Allow me to set the scene: It’s the middle of August, and classes start in three weeks. I’ve chosen my apartment, my grad school application was accepted, and now all that’s left is to actually move in.
The goal: Move from a Philly suburb to Memphis
Distance: Just shy of 1000 miles
The duration: 2 days (~15 hour drive with overnight stay in a hotel)
The people: Me, my cat, and my SO (who was kind enough to come with me for the trip)
Now, let me to share a few lessons I learned during the move.
1. Pack smart
My mom and I spent the several days before my move piling my things by the door and packing as much as we could ahead of time. She was constantly reminding me to be selective when choosing what to bring, because not much would fit in my tiny car, so I had most of my things divided into “definitely” and “only if there’s room” piles. My mom was kind enough to do most of the actual packing–somehow, she was able to condense a room’s worth of things into what would essentially be about a five foot square space; socks and t-shirts became padding for my dishes, silverware nested inside water bottles, and the disassembled components of the vacuum cleaner were tucked in a laundry basket filled with Ziploc brand space bags (which work astoundingly well, by the way).
When moving day finally came around, the goal was to take off around 10 in the morning (of course, this didn’t actually happen–it was a quarter to noon when I finally pulled out of the driveway). My mom, my boyfriend, and I loaded the car, which was essentially like playing life-size Tetris, and to all of our surprise, there was actually enough space left over for quite a bit of my “only if there’s room” pile!
2. Bring snacks
While the last few things were loaded in, I prepared a bag of snacks for the road, and although my boyfriend laughed at how much food I was bringing just for the trip, we ended up eating all of it and still wishing for more (it turns out driving all day is really boring and snacks make the time go faster. Who knew?). I also put some of my most important things for the trip in the snack bag, since I knew I’d be keeping that within arm’s reach. Phone charger, water bottles, the paperwork I’d need for the landlord when we finally got to my new place, etc. all went in the bag right beside the chips and PB&Js.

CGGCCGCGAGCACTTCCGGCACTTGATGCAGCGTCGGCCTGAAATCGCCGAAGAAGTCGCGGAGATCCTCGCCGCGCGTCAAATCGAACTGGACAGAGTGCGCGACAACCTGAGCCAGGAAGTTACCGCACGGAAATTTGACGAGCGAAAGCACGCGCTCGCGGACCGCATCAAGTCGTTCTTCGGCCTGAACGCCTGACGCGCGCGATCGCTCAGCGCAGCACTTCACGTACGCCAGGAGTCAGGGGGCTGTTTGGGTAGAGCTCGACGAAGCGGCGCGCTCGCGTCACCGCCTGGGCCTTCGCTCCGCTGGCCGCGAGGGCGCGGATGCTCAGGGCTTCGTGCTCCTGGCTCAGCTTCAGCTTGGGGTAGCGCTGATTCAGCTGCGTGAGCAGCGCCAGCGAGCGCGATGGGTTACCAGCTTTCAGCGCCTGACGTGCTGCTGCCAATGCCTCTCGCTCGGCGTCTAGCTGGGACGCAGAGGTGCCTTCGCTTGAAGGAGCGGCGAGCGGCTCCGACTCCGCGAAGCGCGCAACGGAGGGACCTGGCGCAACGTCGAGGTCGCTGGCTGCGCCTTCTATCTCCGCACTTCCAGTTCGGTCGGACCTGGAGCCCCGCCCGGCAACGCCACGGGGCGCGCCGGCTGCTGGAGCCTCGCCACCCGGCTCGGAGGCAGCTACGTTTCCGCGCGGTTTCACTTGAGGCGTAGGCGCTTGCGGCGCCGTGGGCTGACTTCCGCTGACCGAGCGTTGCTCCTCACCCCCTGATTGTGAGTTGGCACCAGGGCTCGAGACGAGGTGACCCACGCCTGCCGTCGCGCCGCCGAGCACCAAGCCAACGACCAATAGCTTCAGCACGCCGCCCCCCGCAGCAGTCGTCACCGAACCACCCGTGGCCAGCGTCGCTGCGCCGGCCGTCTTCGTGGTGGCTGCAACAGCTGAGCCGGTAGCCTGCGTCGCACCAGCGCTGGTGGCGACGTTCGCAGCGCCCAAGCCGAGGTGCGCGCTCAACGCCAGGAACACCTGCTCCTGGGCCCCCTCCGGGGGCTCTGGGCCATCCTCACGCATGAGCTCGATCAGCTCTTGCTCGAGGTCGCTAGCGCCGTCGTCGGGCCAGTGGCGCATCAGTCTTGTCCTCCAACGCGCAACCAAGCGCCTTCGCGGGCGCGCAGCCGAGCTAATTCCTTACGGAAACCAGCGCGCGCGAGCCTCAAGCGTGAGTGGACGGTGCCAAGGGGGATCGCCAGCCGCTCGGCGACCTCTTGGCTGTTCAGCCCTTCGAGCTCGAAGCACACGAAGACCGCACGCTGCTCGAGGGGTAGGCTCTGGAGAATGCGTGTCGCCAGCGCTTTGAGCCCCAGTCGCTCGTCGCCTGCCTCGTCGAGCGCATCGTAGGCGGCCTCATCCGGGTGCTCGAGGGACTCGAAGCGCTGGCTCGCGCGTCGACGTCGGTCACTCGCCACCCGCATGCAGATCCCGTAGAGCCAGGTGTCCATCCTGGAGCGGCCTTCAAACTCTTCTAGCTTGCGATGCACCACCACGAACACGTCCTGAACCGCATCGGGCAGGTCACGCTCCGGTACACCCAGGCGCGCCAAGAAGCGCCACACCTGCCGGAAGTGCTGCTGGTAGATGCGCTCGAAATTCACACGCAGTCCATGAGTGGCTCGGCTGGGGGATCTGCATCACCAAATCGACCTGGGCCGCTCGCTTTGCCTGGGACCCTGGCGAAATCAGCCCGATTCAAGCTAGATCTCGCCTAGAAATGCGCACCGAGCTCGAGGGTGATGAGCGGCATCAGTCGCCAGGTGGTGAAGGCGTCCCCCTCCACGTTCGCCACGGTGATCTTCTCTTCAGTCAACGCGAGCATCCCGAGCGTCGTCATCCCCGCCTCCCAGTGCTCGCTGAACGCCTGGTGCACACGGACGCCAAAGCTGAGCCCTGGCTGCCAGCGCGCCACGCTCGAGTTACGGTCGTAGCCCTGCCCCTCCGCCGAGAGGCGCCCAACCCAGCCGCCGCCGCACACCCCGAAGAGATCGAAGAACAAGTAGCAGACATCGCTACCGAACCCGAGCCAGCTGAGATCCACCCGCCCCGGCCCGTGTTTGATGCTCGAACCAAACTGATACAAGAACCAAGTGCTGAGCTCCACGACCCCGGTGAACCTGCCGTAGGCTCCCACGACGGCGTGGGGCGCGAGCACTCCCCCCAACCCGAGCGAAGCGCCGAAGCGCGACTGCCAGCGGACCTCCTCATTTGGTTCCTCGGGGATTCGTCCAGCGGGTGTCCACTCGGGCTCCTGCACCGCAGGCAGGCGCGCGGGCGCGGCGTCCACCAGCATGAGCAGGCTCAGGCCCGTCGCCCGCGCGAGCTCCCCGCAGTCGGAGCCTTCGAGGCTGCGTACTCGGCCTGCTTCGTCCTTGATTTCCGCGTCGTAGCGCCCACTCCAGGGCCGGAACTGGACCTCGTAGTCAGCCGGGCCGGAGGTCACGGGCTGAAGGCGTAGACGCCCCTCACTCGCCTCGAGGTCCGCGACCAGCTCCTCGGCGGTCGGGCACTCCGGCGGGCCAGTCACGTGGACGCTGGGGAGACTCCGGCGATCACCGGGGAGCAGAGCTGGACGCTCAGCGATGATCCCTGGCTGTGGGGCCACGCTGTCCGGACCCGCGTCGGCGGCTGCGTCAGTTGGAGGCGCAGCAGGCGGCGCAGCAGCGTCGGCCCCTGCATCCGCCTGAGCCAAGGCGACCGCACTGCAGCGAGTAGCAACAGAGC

3. Prepare for pet accidents
I drove for the first bit of the trek, and my boyfriend and cat got the passenger seat. And honestly, I don’t know which of them complained more for the first five minutes of the trip. The cat at least had a reason to complain–he hates his carrier, hates the car, and needed to use the litter box (as we found out shortly).
After I had gotten gas and cleaned out the cat’s carrier (like I said, it turned out that he needed to use the litter box), we set the GPS and headed toward the highway. When my cat calmed down, I finally relaxed a bit and managed to enjoy some conversation and tunes. And snacks, of course.
4. Bring music and audio books
We managed to keep the conversation going for quite a while, but even the most interesting of people can’t talk non-stop for like eight hours straight, and there was only so many times I could force my boyfriend to listen to the same three CDs on repeat. Fortunately, we had planned for this–The final book in a trilogy we were both super into had come out a few weeks before, and we had bought the audio-book and saved it for this occasion. (For the record, the book was from Dennis E. Taylor’s Legion series. 10/10, would definitely recommend!)
5. Take frequent rest stops
We stopped every couple of hours to stretch our legs, let the cat have some time with the litter box (which, by the way, he refused to use), and to switch drivers (fun fact: neither of us enjoyed driving very much when the rear-view mirror was entirely obstructed by boxes).
6. Pay attention to time zones
Eventually, FINALLY, the GPS gave an estimated arrival time at the hotel of under an hour, and boy was I excited. I was very ready to get out of my cramped car and and take a hot shower. As the time on my dashboard clock grew closer and closer to the GPS’s ETA, however, and the directions showed no sign of stopping, I began to grow suspicious.
“How can we still have thirty miles to go on the highway if we’re supposed to get there in fifteen minutes?” I asked, to which my SO replied, “Oh, we switched time zones a while ago. Subtract an hour from whatever time the car says it is.” Cue sad violins. That next hour and fifteen minutes were the longest of my life.
7. Keep an eye on gas gauge
The last bit of driving excitement of the day came when my dashboard light came on and my car started dinging at me, letting my know that it had been quite a while since I last filled my gas tank and that it would really appreciate if I would go ahead and do that again, you know, now. That was fun, trying to reassure myself that “everything is okay, there’s more gas left than I think, there’s an exit right up ahead, I can get gas there.” Of course, this was all true, and it was completely fine, but you can bet I paid close attention to my fuel gauge after that.